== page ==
Punched Drunk: Alcohol, Surveillance and the LCBO, 1927-1975


LCBO Surveillance Technologies







Punch Cards, IBM & Statistical Analysis

Bibliography

D.B. Hanna

Input about how best to perform this task was drawn primarily from the D.B. HannaLCBO ‘s first chief commissioner, D.B. Hanna — a man with thirty-five years of experience in the railway business – first as operations manager and accountant with the Grand Trunk Railway (GTR) and Canadian Northern Railway Company (CNRC), and later as president of the Canadian Northern Railway Service (CNRS) and, from 1918 to 1921, the Canadian National Railway (CNR) (see Hanna 1924: 35–60, 132–47, 227–314; LCBO 2007: 4). Hanna’s leadership was about the standardization of office work, systems, and forms – all aimed at developing a system of operational statistics that he said would ensure “secure satisfactory reports of operations, exercise proper control, [and] make fair comparisons of results and costs” (Hanna 1924: 331).

The railway system that he was familiar with relied heavily upon detailed tabulation technologies used to track, order, and account for the amount, location, and status of various freight cars, commodities, employees, customers, passengers, and supplies (Railway Review 79 1926: 353, 575, 647, 719,736, 896).
As early as 1921, technologies such as punch-card systems had been incorporated into official railway accounting procedures in the United States and within Canada’s CNR. By 1926 they were seen as “a prove[n] means of economically producing facts and figures vital to operating a railroad intelligently” (Ibid.: 736; Woodson 1924: 153; Hanna 1924: 328–29, 331). In his years at the CNRC and CNRS Hanna had been responsible for the generation of statements of operation and accounting auditing for the company’s annual reports. His section of the reports analyzed financial data and published train traffic statistics. He reviewed passenger travel information and astonishingly calculated revenue per passenger mile, train car, and mile of track down to one one-hundredth of a cent (Canadian Northern Railway Company 1904: 7). This degree of saturation was not incidental to the production of docility; rather, it was its sine qua non, the foundation of what Foucault called the “political anatomy of power.” As Foucault (2004: 45) put it in emphasizing the importance of the minutest elements of control: “Discipline allows nothing to escape…. The smallest infraction of discipline must be taken up with all the more care for it being small.”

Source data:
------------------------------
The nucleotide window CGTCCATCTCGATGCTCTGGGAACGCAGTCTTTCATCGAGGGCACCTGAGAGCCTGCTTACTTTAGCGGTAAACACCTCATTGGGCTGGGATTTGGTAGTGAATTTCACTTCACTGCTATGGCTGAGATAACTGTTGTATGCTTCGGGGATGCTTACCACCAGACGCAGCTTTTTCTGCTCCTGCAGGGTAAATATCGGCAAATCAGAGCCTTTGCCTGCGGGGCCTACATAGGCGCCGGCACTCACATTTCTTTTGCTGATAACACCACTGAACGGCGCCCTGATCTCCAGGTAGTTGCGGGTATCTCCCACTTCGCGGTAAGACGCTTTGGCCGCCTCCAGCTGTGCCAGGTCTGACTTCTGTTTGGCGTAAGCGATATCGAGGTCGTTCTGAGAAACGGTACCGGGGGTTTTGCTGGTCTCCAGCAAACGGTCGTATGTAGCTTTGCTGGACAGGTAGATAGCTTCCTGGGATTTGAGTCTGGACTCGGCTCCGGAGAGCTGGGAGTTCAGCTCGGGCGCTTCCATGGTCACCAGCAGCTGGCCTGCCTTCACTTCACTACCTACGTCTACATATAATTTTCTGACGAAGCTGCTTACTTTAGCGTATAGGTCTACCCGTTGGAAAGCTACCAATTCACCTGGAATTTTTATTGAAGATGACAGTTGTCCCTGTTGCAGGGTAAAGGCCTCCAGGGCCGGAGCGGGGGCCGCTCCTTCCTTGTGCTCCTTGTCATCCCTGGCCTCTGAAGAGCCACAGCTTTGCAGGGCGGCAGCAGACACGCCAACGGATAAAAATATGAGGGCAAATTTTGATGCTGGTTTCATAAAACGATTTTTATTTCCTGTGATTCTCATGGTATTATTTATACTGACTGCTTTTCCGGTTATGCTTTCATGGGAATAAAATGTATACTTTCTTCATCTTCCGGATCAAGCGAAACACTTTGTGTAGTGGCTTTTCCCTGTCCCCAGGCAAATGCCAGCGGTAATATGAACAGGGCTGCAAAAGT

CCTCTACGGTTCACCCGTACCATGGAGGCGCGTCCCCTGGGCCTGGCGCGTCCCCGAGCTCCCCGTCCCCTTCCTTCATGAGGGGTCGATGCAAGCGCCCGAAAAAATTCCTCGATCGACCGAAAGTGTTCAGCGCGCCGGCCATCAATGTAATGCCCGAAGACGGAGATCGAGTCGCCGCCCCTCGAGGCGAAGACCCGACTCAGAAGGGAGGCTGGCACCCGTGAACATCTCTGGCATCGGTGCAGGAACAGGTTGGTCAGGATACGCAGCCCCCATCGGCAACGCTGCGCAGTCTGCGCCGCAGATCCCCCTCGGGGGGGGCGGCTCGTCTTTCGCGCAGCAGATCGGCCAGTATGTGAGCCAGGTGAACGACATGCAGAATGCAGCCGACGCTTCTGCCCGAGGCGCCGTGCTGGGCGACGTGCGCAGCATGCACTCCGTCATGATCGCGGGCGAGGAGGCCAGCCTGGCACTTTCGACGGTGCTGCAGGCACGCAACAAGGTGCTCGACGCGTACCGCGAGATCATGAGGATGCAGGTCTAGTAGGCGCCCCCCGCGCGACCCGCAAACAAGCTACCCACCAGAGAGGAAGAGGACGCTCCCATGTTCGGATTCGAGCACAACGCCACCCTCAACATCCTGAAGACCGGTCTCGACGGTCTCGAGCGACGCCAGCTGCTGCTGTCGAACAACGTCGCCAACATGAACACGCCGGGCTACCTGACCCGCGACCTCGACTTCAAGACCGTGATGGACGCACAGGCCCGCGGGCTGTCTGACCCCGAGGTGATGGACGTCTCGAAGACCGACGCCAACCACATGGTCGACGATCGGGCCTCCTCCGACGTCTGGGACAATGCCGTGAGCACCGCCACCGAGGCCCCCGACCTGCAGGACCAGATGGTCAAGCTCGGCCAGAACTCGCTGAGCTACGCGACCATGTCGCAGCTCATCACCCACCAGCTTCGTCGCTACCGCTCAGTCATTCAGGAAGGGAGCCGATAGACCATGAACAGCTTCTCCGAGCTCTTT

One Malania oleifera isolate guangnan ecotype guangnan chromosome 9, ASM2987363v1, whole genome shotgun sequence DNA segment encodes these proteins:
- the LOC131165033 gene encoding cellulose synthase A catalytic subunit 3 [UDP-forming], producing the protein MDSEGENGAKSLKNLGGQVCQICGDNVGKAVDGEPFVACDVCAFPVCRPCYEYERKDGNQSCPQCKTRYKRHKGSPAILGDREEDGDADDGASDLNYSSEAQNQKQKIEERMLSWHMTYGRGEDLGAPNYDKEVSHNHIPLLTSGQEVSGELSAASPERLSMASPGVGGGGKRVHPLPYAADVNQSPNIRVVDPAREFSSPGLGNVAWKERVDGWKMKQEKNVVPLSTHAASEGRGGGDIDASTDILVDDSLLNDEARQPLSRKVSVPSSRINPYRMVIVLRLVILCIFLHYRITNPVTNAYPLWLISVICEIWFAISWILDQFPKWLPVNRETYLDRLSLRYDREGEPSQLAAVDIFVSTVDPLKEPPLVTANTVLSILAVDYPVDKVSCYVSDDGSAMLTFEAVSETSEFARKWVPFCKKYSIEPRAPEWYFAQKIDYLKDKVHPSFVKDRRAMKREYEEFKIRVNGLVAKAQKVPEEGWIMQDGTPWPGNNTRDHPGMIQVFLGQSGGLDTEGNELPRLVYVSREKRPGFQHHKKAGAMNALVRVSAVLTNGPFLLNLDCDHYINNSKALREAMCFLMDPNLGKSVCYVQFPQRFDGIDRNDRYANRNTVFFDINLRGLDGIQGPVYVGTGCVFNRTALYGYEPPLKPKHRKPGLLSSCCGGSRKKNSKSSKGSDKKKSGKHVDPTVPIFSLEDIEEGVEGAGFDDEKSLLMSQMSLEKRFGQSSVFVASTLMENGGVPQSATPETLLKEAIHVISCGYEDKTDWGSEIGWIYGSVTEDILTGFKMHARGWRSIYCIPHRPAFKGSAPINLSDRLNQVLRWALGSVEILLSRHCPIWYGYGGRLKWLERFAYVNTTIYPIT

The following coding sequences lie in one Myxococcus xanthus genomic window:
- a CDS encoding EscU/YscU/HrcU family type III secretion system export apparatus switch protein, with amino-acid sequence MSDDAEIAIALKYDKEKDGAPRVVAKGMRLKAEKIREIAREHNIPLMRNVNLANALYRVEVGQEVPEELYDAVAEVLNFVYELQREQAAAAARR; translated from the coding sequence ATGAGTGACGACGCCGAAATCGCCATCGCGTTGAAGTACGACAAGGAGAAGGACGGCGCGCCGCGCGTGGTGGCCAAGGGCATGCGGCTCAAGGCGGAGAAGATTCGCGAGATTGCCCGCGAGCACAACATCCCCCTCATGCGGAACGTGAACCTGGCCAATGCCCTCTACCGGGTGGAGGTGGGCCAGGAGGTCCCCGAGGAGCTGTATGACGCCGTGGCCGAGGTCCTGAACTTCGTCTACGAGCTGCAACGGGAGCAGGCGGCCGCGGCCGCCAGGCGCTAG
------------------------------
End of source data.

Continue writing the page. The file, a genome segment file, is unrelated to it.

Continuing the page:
Before the Liquor Control Act went before the legislature, Hanna had already been selected to act as the Board’s first chairman, and he was already engaged in the development of the province’s liquor distribution policy. When asked about the administration of the LCBO, Hanna replied, “I will administer the law with the same business principles which I used in connection to railways” (“D.B. Hanna Is Premier Ferguson’s ‘Strong Man” The Globe Feb. 9th 1927: 2).

Closely following the methods of the rail industry, the purchasing of liquor in the province would be managed with multiple formal documents that would make every interaction visible to authorities. Hanna envisioned a system in which “the purchaser would get a permit at a wicket as if getting a ticket on a train” and “would also have a book to list his purchases as if to show the connections of a particularly long journey” (LCBO 2007: 4). The permit and book developed by Hanna’s LCBO allowed for the tracking of every eligible Ontarian’s liquor purchases, enabling the system to live up to Ferguson’s (1927: 3) original mandate of “knowing exactly who is buying and how much” — and this held true from 1927 until the permit system was terminated in 1962.

The Board’s retail outlets were at the outset an engineer’s dream. The Board itself determined that “clear glass on the fronts of the stores” would “make the process appear apparent and with a complete absence of mystery” (LCBO 2007: 5; “No Frosted Glass to Hide Business in Liquor Stores.” The Globe May 21st 1927). Given these lines of sight of an enforced visibility, though, the bureaucracy itself could remain invisible. In its plans the Board also placed a series of “metal rails” in a typical outlet’s interior design — an intentional organization of a disciplinary space in the name of efficiency — a gesture that reduced customers to inanimate objects to be shunted around, thus eliminating any collective coagulation or non-disciplinary assembling (no “loitering” or “sniggering” permitted). The retail environment was thus to be characterized by the imposition of an aggressive transparency.

 

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